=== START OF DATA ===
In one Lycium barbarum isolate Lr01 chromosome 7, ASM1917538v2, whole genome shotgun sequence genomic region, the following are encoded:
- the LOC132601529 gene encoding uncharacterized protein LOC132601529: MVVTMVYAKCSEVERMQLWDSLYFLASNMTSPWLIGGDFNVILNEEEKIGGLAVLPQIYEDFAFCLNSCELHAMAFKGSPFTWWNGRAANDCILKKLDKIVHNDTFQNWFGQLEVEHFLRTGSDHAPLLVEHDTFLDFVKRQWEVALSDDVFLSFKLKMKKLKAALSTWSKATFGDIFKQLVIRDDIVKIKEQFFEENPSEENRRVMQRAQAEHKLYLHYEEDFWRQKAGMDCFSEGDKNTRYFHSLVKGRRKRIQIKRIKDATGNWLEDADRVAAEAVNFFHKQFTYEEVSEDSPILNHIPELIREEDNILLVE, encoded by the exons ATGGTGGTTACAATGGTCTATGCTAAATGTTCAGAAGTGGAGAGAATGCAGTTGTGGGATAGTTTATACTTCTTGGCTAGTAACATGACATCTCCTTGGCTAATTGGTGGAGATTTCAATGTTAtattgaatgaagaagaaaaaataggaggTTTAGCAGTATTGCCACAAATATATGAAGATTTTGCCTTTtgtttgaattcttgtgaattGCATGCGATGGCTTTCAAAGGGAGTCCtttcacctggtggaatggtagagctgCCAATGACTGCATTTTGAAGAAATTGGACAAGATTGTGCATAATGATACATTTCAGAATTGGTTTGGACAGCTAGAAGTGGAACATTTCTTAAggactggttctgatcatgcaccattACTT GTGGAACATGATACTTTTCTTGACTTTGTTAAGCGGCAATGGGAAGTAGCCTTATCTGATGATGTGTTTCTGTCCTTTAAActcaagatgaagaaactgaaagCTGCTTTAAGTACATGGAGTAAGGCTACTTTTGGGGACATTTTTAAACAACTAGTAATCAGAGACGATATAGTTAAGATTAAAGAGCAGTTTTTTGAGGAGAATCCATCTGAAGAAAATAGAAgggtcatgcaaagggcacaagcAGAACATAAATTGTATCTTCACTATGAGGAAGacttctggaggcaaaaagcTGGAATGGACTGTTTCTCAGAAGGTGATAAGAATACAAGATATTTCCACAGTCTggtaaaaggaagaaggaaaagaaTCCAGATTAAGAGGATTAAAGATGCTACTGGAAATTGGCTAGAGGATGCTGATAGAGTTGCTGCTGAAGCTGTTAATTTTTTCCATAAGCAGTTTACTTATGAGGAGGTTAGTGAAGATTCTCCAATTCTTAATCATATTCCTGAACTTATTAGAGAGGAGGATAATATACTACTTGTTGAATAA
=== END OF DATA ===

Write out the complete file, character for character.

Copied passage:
In one Lycium barbarum isolate Lr01 chromosome 7, ASM1917538v2, whole genome shotgun sequence genomic region, the following are encoded:
- the LOC132601529 gene encoding uncharacterized protein LOC132601529: MVVTMVYAKCSEVERMQLWDSLYFLASNMTSPWLIGGDFNVILNEEEKIGGLAVLPQIYEDFAFCLNSCELHAMAFKGSPFTWWNGRAANDCILKKLDKIVHNDTFQNWFGQLEVEHFLRTGSDHAPLLVEHDTFLDFVKRQWEVALSDDVFLSFKLKMKKLKAALSTWSKATFGDIFKQLVIRDDIVKIKEQFFEENPSEENRRVMQRAQAEHKLYLHYEEDFWRQKAGMDCFSEGDKNTRYFHSLVKGRRKRIQIKRIKDATGNWLEDADRVAAEAVNFFHKQFTYEEVSEDSPILNHIPELIREEDNILLVE, encoded by the exons ATGGTGGTTACAATGGTCTATGCTAAATGTTCAGAAGTGGAGAGAATGCAGTTGTGGGATAGTTTATACTTCTTGGCTAGTAACATGACATCTCCTTGGCTAATTGGTGGAGATTTCAATGTTAtattgaatgaagaagaaaaaataggaggTTTAGCAGTATTGCCACAAATATATGAAGATTTTGCCTTTtgtttgaattcttgtgaattGCATGCGATGGCTTTCAAAGGGAGTCCtttcacctggtggaatggtagagctgCCAATGACTGCATTTTGAAGAAATTGGACAAGATTGTGCATAATGATACATTTCAGAATTGGTTTGGACAGCTAGAAGTGGAACATTTCTTAAggactggttctgatcatgcaccattACTT GTGGAACATGATACTTTTCTTGACTTTGTTAAGCGGCAATGGGAAGTAGCCTTATCTGATGATGTGTTTCTGTCCTTTAAActcaagatgaagaaactgaaagCTGCTTTAAGTACATGGAGTAAGGCTACTTTTGGGGACATTTTTAAACAACTAGTAATCAGAGACGATATAGTTAAGATTAAAGAGCAGTTTTTTGAGGAGAATCCATCTGAAGAAAATAGAAgggtcatgcaaagggcacaagcAGAACATAAATTGTATCTTCACTATGAGGAAGacttctggaggcaaaaagcTGGAATGGACTGTTTCTCAGAAGGTGATAAGAATACAAGATATTTCCACAGTCTggtaaaaggaagaaggaaaagaaTCCAGATTAAGAGGATTAAAGATGCTACTGGAAATTGGCTAGAGGATGCTGATAGAGTTGCTGCTGAAGCTGTTAATTTTTTCCATAAGCAGTTTACTTATGAGGAGGTTAGTGAAGATTCTCCAATTCTTAATCATATTCCTGAACTTATTAGAGAGGAGGATAATATACTACTTGTTGAATAA